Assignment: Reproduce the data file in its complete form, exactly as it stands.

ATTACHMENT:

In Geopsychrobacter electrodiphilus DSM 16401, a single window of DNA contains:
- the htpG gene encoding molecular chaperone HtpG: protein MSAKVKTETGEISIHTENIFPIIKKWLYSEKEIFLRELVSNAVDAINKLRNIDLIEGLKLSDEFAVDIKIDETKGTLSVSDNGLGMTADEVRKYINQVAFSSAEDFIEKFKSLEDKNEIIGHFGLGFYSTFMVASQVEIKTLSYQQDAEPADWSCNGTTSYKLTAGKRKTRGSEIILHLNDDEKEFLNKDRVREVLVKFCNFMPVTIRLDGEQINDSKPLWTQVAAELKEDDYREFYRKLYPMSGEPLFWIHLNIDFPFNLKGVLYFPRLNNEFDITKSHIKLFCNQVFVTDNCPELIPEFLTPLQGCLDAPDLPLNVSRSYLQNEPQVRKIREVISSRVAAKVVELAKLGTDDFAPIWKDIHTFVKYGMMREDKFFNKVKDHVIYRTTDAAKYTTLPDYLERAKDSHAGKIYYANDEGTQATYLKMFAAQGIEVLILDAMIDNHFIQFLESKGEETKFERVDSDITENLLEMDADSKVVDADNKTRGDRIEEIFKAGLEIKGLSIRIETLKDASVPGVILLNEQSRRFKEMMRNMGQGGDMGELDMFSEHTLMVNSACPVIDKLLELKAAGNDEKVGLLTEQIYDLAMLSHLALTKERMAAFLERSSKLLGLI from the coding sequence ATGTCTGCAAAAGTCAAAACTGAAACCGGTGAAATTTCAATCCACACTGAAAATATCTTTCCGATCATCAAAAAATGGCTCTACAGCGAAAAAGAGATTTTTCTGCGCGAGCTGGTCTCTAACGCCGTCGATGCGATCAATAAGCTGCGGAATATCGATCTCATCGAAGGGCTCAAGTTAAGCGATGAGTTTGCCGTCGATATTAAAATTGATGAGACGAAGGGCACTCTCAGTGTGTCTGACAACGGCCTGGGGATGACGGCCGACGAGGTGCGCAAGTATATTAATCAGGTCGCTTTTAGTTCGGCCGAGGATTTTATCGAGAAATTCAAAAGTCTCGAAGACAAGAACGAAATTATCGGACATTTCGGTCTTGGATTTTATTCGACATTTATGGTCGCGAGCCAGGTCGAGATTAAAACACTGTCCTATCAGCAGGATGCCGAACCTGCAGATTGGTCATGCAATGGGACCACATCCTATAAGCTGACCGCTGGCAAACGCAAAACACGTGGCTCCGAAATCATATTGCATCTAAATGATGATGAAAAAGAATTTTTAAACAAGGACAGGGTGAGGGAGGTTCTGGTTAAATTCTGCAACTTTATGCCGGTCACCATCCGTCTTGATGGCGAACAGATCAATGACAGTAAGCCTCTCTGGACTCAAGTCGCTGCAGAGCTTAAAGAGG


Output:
In Geopsychrobacter electrodiphilus DSM 16401, a single window of DNA contains:
- the htpG gene encoding molecular chaperone HtpG: protein MSAKVKTETGEISIHTENIFPIIKKWLYSEKEIFLRELVSNAVDAINKLRNIDLIEGLKLSDEFAVDIKIDETKGTLSVSDNGLGMTADEVRKYINQVAFSSAEDFIEKFKSLEDKNEIIGHFGLGFYSTFMVASQVEIKTLSYQQDAEPADWSCNGTTSYKLTAGKRKTRGSEIILHLNDDEKEFLNKDRVREVLVKFCNFMPVTIRLDGEQINDSKPLWTQVAAELKEDDYREFYRKLYPMSGEPLFWIHLNIDFPFNLKGVLYFPRLNNEFDITKSHIKLFCNQVFVTDNCPELIPEFLTPLQGCLDAPDLPLNVSRSYLQNEPQVRKIREVISSRVAAKVVELAKLGTDDFAPIWKDIHTFVKYGMMREDKFFNKVKDHVIYRTTDAAKYTTLPDYLERAKDSHAGKIYYANDEGTQATYLKMFAAQGIEVLILDAMIDNHFIQFLESKGEETKFERVDSDITENLLEMDADSKVVDADNKTRGDRIEEIFKAGLEIKGLSIRIETLKDASVPGVILLNEQSRRFKEMMRNMGQGGDMGELDMFSEHTLMVNSACPVIDKLLELKAAGNDEKVGLLTEQIYDLAMLSHLALTKERMAAFLERSSKLLGLI from the coding sequence ATGTCTGCAAAAGTCAAAACTGAAACCGGTGAAATTTCAATCCACACTGAAAATATCTTTCCGATCATCAAAAAATGGCTCTACAGCGAAAAAGAGATTTTTCTGCGCGAGCTGGTCTCTAACGCCGTCGATGCGATCAATAAGCTGCGGAATATCGATCTCATCGAAGGGCTCAAGTTAAGCGATGAGTTTGCCGTCGATATTAAAATTGATGAGACGAAGGGCACTCTCAGTGTGTCTGACAACGGCCTGGGGATGACGGCCGACGAGGTGCGCAAGTATATTAATCAGGTCGCTTTTAGTTCGGCCGAGGATTTTATCGAGAAATTCAAAAGTCTCGAAGACAAGAACGAAATTATCGGACATTTCGGTCTTGGATTTTATTCGACATTTATGGTCGCGAGCCAGGTCGAGATTAAAACACTGTCCTATCAGCAGGATGCCGAACCTGCAGATTGGTCATGCAATGGGACCACATCCTATAAGCTGACCGCTGGCAAACGCAAAACACGTGGCTCCGAAATCATATTGCATCTAAATGATGATGAAAAAGAATTTTTAAACAAGGACAGGGTGAGGGAGGTTCTGGTTAAATTCTGCAACTTTATGCCGGTCACCATCCGTCTTGATGGCGAACAGATCAATGACAGTAAGCCTCTCTGGACTCAAGTCGCTGCAGAGCTTAAAGAGG